It’s been about two and a half weeks now since Isaiah, Marisela, and I went on our first out-of-Accra trip with several families from the Embassy. Andrés, unfortunately, was not able to join us because we left on a weekday and work was too pressing. We all pooled funds and rented a bus from the commissary. The commissary bus rental includes the cost of a driver, which felt like a tremendous luxury. He had made this trip many times before and we were never lost or in any doubt about how to handle police checks, etc. It was nice, for our first trip, to not have those concerns.
We had four destinations: two of the so-called slave castles, Cape Coast Castle and Elmina Castle, a beach-side hotel/resort in Elmina, and (the following day) Kakum National Park, the closest national park to Accra and home of the locally famous rainforest canopy walk – 700 meters of suspended rope-and-board walkway through the upper layers of Kakum’s rainforest growth.
Going in to the trip I had misgivings. I was excited to get out of Accra. I’ve enjoyed getting to know our immediate surroundings but I was ready to see more. I had hardly glimpsed the ocean yet, and was eager to hear the waves – notoriously strong here – crashing on shore. Kakum was one of the first tourist sites I’d read about when we first learned of our Ghana assignment and I’d been looking forward to a visit ever since.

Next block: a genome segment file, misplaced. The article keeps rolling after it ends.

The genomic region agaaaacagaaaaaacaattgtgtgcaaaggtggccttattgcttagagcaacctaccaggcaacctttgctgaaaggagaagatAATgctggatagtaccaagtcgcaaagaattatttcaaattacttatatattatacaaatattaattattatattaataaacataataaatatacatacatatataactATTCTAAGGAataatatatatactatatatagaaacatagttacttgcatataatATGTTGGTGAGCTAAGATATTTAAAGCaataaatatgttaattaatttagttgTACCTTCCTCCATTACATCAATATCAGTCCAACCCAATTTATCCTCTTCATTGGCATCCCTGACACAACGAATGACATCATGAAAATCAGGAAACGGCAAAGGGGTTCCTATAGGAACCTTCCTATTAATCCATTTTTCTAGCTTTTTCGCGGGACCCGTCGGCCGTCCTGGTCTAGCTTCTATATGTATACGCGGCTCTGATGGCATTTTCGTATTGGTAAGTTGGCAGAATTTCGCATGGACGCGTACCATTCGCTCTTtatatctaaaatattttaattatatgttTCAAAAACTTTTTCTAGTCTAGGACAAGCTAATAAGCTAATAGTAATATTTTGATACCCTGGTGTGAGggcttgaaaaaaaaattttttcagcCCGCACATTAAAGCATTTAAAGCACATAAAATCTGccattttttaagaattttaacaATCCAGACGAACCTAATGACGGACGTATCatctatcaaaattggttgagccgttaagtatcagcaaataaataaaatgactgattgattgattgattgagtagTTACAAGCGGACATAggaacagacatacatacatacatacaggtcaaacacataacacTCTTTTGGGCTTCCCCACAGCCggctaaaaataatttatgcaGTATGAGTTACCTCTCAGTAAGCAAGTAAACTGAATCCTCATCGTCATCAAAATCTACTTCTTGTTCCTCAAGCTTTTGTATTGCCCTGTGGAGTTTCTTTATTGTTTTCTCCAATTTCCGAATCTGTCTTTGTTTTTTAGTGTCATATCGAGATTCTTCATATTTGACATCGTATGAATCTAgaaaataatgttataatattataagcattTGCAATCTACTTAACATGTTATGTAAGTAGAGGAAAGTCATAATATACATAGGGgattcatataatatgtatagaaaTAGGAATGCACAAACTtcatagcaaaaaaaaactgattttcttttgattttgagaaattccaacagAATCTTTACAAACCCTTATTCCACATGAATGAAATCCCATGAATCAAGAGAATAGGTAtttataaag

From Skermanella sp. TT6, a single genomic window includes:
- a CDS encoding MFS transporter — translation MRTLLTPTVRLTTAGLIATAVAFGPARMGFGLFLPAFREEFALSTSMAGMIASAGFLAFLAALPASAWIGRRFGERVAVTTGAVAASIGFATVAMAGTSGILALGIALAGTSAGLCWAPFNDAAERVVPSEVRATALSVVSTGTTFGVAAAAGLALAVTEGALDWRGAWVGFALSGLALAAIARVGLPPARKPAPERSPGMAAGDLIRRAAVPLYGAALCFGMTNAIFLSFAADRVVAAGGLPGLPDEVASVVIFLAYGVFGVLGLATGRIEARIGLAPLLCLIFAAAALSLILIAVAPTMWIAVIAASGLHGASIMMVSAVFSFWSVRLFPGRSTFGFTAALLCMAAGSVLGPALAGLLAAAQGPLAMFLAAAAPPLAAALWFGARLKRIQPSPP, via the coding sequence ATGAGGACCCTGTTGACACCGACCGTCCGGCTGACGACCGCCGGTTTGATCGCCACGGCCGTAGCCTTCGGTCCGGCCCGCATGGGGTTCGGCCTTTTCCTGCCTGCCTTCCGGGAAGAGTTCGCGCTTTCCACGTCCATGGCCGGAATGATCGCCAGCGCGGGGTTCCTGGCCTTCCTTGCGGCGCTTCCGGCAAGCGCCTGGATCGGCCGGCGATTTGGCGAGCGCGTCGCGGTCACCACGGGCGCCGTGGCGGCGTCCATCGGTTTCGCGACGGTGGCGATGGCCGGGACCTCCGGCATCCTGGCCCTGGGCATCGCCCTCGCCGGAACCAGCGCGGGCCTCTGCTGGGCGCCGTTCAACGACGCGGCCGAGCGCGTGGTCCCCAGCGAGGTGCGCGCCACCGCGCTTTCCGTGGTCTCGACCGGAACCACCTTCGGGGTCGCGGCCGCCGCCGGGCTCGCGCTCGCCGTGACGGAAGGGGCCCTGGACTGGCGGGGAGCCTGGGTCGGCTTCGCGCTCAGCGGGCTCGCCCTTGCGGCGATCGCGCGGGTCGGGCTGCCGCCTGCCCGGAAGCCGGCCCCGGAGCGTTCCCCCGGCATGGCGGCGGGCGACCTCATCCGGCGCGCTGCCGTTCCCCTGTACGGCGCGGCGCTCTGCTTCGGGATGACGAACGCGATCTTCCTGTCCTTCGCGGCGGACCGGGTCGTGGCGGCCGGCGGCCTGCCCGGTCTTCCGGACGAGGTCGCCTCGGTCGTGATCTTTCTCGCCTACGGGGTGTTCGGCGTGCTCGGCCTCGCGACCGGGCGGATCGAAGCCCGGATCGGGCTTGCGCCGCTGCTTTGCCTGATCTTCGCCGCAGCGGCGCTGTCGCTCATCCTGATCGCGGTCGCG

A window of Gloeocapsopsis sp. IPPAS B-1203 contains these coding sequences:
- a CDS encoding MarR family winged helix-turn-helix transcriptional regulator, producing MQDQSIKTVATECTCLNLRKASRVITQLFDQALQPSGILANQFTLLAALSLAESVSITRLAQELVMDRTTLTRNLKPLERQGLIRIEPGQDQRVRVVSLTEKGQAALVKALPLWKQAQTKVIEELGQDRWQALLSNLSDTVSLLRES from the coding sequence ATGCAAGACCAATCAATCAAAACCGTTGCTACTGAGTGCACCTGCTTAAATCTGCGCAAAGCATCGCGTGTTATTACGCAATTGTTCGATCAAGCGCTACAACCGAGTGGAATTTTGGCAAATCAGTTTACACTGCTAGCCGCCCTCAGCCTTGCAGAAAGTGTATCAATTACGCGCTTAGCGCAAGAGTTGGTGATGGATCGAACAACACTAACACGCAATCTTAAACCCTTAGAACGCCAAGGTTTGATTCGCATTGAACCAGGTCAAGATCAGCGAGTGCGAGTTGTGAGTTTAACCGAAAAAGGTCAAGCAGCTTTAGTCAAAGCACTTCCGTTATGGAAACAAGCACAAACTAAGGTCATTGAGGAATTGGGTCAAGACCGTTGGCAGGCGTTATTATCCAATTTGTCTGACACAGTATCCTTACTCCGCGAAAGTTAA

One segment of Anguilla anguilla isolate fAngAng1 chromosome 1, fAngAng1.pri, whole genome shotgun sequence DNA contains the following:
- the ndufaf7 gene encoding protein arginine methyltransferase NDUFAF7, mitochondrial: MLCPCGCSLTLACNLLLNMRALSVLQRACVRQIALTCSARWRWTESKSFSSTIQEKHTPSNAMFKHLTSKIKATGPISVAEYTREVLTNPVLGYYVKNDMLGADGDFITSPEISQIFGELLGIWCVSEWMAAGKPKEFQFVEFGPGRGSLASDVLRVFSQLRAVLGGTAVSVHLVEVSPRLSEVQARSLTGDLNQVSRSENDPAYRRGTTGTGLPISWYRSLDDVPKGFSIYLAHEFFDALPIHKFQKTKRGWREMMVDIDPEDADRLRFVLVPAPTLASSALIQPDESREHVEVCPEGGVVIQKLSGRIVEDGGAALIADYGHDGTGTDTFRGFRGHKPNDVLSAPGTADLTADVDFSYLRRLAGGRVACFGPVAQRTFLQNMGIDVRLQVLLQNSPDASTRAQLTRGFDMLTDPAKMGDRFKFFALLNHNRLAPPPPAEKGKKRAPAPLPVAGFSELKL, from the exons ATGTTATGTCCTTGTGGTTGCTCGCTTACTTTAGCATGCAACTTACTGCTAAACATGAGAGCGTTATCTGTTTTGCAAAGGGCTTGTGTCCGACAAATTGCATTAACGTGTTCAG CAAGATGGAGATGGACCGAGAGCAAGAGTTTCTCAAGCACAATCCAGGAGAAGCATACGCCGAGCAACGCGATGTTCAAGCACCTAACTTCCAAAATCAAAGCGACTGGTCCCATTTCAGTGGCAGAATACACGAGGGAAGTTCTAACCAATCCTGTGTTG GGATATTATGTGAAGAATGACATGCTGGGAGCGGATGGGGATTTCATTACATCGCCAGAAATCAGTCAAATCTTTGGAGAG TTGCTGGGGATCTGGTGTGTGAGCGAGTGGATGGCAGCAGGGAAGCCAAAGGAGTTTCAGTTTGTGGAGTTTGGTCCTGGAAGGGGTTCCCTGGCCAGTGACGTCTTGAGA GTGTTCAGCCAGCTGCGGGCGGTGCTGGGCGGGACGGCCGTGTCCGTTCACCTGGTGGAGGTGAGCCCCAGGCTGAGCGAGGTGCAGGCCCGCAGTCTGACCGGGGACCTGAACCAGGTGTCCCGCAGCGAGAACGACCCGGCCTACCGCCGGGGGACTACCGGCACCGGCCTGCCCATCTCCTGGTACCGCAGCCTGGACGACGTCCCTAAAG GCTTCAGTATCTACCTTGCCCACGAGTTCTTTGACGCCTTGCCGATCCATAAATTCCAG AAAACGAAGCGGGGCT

But the slave castles. I both did and did not want to visit the slave castles. Of course I had to. Ghana/Gold Coast was not the only African nation to suffer the brutality of the slave trade but it was an epicenter of commerce in general and as the transatlantic slave trade burgeoned human beings became yet another profitable export. The slave castles were fortresses where captured people – those who had survived the trip to the coast – were held for months at a time waiting for ships to take them on the Middle Passage, stories of which are certainly among the most harrowing and shameful in human history.
I know that it was essential to visit these places. But then, and still now, it was hard to reconcile, impossible to reconcile, the enormity of suffering and inhumanity encountered there with a trip to a beach resort and an exhilarating, dizzying nature walk. I had thought about writing this blog entry in two parts – one for the slave castles and one for the rest. But I’m leaving it as I experienced it. You may also feel discomfort at the contrast, but then I suppose I will have more accurately conveyed the reality of my experience.